August 2012

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First practice after 2.5 weeks off

Posted by Kevin Doak on Wednesday at: 3:58pm (August 29th, 2012)

Today I joined the local masters swimmers at Fuller for my first pool workout since the U.S. Open 2.5 weeks ago.  I jumped in and took a few strokes, smiled and thought to myself "yup, I love it".  I did about 3,000 meters with the group.  I felt a bit awkward in the water, as expected.  It was nice to get some sun and laugh with the guys a bit.  Afterward I stopped by Canham to help a college swimmer with her computer.  I caught up with Assistant Coach Josh White and a few of the guys and girls on the team.  It felt a little like coming home, it was a good feeling.  Since I came in before practice, the swimmers trickled in one by one.  The ones who wandered over near the offices (where I was sitting) immediately smiled when they saw me.  The guys would shake my hand, a few of the girls gave me a hug, and all of them would ask how I was doing and where I was swimming.  It made me feel like I had really made some connections on the team.

As I caught up with Josh White, he confirmed that there was indeed no "Post Grad" team for the time being.  A reality I had already come to terms with, but the confirmation was appreciated.  I've always really respected Josh White.  I believe he has a bright future as a swim coach.  He's knowledgeable (good thing too, he has a Ph.D.), and believes in aerobic training.

Today I filled about 3 hours of my life with swimming, or talking to swimming contacts.  It was a great day back in the swimming world.  I love this sport.


Elevate your heart rate, once a day

Posted by Kevin Doak on Wednesday at: 11:56am (August 29th, 2012)

I've really enjoyed that line: "Elevate your heart rate once a day".  It really simplifies general health to me.  With people who don't know how to lose weight, I would recommend simply doing something that makes your heart beat faster than it is right now.  Yesterday I chose to rollerblade 4 miles.  Today I will swim and do some light dryland in the form of abs and bodyweight exercises.  I feel happy to have the freedom back in my schedule yet after hearing that U of M was back in the water at Canham, I also felt sad that I'm missing out on great team training.  Although my choices for pool time seem limited, I am making the choice to mix up my training till I enumerate my swimming options.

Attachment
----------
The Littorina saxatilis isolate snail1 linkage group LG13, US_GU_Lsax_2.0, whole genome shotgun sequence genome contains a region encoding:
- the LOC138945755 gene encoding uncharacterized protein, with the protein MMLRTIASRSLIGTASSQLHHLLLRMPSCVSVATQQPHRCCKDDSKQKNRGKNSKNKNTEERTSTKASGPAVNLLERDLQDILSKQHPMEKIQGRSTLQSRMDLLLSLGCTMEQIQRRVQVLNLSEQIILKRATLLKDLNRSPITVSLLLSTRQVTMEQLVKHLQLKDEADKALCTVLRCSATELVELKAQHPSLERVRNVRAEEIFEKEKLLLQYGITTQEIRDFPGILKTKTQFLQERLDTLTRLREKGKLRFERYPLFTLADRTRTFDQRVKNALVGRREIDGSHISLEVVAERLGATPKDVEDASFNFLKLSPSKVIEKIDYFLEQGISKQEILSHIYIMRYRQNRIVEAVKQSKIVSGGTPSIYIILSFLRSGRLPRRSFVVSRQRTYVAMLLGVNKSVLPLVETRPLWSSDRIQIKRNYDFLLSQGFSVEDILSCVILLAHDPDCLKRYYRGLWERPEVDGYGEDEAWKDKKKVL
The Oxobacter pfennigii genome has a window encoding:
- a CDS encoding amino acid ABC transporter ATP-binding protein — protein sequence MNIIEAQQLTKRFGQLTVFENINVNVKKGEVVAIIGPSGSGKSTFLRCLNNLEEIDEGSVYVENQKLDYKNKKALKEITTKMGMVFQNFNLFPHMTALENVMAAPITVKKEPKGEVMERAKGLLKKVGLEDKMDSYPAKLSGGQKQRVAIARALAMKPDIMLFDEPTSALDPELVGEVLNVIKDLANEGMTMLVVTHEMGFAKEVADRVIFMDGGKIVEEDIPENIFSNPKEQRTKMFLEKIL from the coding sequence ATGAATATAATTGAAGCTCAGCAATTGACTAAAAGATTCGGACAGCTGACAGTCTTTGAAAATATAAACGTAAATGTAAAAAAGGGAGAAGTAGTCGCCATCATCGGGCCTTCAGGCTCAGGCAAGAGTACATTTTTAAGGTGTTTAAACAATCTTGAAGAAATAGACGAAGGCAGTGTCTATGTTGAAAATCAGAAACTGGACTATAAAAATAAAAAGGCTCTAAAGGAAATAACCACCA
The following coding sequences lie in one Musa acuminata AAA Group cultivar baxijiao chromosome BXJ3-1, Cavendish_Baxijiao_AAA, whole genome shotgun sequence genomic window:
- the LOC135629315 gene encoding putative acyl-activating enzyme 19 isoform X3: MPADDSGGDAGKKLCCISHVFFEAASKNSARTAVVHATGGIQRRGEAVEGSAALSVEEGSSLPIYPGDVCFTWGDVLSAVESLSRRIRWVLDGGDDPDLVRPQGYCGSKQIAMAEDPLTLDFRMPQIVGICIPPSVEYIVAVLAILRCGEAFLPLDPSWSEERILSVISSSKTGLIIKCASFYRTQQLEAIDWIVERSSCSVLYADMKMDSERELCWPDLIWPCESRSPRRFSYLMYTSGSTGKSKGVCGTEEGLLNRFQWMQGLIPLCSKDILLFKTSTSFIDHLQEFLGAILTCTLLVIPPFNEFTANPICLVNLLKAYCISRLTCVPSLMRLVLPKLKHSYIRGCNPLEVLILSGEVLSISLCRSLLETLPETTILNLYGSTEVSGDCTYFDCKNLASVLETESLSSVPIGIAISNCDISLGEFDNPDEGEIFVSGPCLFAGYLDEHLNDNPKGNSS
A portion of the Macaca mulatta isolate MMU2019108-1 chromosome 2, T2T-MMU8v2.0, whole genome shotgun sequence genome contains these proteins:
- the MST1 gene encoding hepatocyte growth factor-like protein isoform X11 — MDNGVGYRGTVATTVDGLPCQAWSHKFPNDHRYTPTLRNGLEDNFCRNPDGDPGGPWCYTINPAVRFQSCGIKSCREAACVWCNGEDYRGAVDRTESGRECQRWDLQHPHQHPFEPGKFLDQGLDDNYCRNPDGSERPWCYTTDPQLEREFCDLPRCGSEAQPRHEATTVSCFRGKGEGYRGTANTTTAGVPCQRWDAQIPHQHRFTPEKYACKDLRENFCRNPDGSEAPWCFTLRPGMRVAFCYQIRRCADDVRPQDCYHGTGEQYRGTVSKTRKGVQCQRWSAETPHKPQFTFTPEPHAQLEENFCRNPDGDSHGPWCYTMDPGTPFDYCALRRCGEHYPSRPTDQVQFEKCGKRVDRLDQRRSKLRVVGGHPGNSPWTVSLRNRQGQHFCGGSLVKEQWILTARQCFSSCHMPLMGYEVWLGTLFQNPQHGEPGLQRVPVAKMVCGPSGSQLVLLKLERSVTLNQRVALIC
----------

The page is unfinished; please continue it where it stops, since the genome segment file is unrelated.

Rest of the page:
A New Chapter

Posted by Kevin Doak on Monday at: 9:04pm (August 27th, 2012)

Since finishing my 2012 Olympic Trials run, I've reflected upon my experience in a positive way many times to friends and relatives.  As I tell my story, I find that I smile and say things like "I wouldn't trade it for anything".  I knew a lot about the swimming world before I started with Club Wolverine Elite but the people and events I was a part of, in a way, revolutionized my swimming.  I will utilize some of the techniques and training ideas I learned this past year in my future swimming.  Some of them I will choose to leave in my past as something I tried and did not benefit from.  As with any program, I saw value in some of the training and developed preferences on what I would change regarding other portions.  It was an experience I won't ever forget.

Today I start a new chapter in my swimming career.  There are external factors that affect how I move forward, most are outside of my control, and that's ok.  Being a 31 year old post graduate swimmer, my options are limited as to who I train with and when I train.  I have a flexible schedule but even that doesn't solve my "who to train with" issue.  This past weekend while at the Masters clinic I learned that there will not be a dedicated post graduate program at U of M anytime in the near future.  In the past month, there had been a sliver of hope that a group of post graduate swimmers would be returning to Ann Arbor to train.  Although I'm not certain, this looks unlikely.  With the 2016 Olympics being my 4th post graduate Olympic Games, I am far outside of the "waiver" that the NCAA and the USOC require to train alongside a college team.

With no training options at U of M, I find myself in solo mode, a place I've been many times before.  Initially I felt a bit disapointed with the news that the training situation I enjoyed so much vaporized after the 2012 Olympic Games finished up.  Yet, in my 2 weeks off, I've really enjoyed the freedom of not swimming every day and getting back to life, friends, and family.  This new chapter in my swimming career can be whatever I want it to be.  And writing <--that sentence put a smile on my face.  In a way, the sky is now the limit.  Now I'm a Masters Swimmer all over again, I will struggle to find a consistent training location and I will push myself to train hard each week.